From The Times
December 6, 2008
Virus clue to cause of Alzheimer’s
Mark Henderson, Science Editor Times December 6th
Alzheimer’s disease is a debilitating destructive condition wherein the mind evaporates over a period of time. This has terrible consequences for the person and thir family. This also has nutritional consequences.
Compelling new evidence found by British scientists has implicated the cold sore virus, known as herpes simplex virus 1 (HSV1), in up to 60 per cent of Alzheimer’s cases. The team is lead by Professor Ruth Itzhaki, in Manchester University.
Cheap antiviral drugs that can control HSV1 infections, such as acyclovir or Zovirax, have been available for many years, and are sufficiently safe to be sold over the counter. Antiviral drugs such as acyclovir, sold under the brand name Zovirax, can control HSV1 during the active phase of its life cycle, during which it causes cold sores. If HSV1’s role is confirmed, and antivirals are proved effective against the virus in the brain, the research would raise the prospect of stopping the progressive damage caused by Alzheimer’s in its tracks. This would allow hundreds of elderly people to avoid progressive cognitive decline that is highly distressing to them and their families, and to lead independent lives.
“Although HSV1 is very common, infecting most adults and causing cold sores in about 20 to 40 per cent of them, the research does not suggest that everybody or even most people who suffer from cold sores will get Alzheimer’s. If the link is proved, it would be one of several factors, some of which are genetic, and early indications are that HSV1 might contribute to up to 60 per cent of cases.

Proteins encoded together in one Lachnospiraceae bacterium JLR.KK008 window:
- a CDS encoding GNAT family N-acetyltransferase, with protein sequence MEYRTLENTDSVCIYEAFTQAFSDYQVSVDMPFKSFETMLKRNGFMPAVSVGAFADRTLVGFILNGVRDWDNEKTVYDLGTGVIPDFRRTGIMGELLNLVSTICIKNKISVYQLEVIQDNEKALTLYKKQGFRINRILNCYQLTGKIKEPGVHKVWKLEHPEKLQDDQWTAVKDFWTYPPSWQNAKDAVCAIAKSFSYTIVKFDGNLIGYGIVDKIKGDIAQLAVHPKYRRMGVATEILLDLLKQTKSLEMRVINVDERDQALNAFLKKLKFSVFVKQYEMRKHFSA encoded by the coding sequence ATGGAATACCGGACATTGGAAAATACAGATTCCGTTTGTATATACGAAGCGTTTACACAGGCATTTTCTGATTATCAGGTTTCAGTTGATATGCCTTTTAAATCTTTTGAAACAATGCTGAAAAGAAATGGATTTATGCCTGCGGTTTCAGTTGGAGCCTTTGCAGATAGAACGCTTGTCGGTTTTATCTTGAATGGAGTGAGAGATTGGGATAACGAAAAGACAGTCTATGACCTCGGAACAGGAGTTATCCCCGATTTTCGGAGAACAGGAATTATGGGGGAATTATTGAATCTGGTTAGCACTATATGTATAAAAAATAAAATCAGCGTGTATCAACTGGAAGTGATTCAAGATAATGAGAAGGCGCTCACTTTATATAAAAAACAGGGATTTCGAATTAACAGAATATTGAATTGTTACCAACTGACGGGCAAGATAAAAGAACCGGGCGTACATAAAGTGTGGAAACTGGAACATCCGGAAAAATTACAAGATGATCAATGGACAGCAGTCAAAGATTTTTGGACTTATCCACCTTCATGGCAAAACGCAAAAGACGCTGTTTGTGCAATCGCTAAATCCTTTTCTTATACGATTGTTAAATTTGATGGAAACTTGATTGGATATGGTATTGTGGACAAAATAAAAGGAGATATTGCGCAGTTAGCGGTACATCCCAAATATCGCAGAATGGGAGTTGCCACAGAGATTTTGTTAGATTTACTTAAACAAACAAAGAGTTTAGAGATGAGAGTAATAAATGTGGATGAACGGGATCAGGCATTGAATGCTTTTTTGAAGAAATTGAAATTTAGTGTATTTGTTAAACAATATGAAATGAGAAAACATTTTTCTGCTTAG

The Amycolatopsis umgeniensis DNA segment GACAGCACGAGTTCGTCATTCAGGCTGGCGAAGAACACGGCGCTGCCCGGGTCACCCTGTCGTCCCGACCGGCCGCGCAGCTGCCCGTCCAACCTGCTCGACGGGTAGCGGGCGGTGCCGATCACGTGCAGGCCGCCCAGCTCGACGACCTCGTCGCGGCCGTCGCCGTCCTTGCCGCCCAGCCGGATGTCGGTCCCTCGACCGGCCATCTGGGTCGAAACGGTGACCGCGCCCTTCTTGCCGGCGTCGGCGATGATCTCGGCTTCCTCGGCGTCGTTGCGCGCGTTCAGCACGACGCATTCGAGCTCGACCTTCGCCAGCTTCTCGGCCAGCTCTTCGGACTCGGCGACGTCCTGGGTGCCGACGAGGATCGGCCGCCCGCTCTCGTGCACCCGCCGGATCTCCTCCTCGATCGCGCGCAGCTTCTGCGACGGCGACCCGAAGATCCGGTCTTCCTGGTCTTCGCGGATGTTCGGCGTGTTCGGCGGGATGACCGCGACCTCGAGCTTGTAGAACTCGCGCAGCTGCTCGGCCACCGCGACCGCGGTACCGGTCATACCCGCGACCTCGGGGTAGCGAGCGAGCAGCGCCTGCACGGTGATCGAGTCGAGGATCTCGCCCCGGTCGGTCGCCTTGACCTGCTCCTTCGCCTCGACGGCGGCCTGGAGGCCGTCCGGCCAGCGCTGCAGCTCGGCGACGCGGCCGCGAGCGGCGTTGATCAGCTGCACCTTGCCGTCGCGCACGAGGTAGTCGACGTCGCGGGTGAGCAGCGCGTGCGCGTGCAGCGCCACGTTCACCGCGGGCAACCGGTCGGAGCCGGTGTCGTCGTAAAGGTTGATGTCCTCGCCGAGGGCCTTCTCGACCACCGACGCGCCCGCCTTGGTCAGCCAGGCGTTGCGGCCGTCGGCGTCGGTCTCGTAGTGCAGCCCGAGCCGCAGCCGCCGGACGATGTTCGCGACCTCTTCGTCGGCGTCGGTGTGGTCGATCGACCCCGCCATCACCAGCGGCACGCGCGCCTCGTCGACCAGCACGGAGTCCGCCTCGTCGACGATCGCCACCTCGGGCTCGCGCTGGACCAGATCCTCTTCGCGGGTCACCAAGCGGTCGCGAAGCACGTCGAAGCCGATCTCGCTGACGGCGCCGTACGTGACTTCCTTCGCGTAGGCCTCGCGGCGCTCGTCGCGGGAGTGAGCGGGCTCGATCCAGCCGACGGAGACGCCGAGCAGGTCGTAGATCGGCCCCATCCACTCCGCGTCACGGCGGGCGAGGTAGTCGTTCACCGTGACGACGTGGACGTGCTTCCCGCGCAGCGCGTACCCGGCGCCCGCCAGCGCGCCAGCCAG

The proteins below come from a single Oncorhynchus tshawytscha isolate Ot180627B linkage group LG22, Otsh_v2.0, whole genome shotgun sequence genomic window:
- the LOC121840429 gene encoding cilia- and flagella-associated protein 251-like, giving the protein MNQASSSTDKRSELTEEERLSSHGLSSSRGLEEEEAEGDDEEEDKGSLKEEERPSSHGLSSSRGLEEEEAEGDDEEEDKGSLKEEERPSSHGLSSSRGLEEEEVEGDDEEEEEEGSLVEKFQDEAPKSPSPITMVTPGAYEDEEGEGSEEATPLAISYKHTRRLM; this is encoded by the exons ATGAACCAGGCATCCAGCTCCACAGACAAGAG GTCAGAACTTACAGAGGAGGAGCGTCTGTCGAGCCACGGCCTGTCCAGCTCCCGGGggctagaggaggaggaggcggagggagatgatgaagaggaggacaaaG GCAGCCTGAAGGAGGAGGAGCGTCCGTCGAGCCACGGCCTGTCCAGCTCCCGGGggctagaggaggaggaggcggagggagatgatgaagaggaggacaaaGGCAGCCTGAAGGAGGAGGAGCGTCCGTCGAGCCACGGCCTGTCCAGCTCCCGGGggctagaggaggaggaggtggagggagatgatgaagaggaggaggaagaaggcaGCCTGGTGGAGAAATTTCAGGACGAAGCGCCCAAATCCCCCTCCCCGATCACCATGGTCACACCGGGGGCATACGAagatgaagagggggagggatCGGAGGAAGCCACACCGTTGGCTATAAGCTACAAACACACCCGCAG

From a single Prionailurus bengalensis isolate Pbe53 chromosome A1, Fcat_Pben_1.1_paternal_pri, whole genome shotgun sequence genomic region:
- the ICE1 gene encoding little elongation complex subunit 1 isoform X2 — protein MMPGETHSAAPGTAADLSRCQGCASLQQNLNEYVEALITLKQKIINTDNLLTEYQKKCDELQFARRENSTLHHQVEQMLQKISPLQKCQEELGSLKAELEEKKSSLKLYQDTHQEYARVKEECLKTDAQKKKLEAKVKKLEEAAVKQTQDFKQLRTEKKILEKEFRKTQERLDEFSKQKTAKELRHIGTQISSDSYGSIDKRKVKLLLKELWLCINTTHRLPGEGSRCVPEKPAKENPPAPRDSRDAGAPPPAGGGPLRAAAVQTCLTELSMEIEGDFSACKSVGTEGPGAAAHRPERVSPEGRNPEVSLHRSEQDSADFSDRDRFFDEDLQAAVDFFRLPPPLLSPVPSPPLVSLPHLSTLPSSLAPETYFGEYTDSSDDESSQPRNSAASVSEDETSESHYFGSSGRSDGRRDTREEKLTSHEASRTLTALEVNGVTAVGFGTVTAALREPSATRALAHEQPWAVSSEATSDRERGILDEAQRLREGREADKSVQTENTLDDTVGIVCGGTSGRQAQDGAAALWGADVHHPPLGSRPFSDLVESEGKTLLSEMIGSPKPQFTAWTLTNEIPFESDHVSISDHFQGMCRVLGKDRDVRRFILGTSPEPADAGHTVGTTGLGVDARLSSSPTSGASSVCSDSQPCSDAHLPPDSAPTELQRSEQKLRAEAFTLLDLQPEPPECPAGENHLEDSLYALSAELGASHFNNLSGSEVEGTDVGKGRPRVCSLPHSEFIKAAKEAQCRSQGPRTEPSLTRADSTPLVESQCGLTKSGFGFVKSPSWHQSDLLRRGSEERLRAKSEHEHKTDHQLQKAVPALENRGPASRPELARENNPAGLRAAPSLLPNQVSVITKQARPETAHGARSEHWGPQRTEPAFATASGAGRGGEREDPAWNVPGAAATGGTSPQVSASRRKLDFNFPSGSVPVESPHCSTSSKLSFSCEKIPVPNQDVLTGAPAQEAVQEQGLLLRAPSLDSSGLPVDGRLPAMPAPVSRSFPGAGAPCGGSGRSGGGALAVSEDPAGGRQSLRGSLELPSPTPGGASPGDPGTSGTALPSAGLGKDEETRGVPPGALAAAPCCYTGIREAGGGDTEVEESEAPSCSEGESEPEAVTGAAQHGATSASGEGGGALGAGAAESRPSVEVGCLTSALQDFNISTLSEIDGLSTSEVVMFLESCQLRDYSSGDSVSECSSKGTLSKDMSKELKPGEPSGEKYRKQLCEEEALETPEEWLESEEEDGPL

HSV1’s potential role in Alzheimer’s is in the formation of plaques of beta amyloid protein that build up in the brain cells, which are thought to be its main cause.
The new research, published in the Journal of Pathology, goes significantly farther, as it has found firm evidence of HSV1 infection in protein plaques in the brain cells of Alzheimer’s patients.
The scientists used the genetic analysis technique called the in-situ polymerase chain reaction to detect HSV1 DNA in these protein plaques. This shows that the virus is associated with such build-ups, and suggests that it might be a significant cause.
HSV1, a cousin of the HSV2 virus that causes genital herpes, hides in the peripheral nervous system in a latent form, and periodically becomes active to cause cold sores in 20 to 40 per cent of carriers. The Manchester scientists believe that HSV1 may enter the brain and become active as people’s ageing immune systems lose the ability to keep it contained.
Sources: Alzheimer’s Society, Times Archive
- Martin Eastwood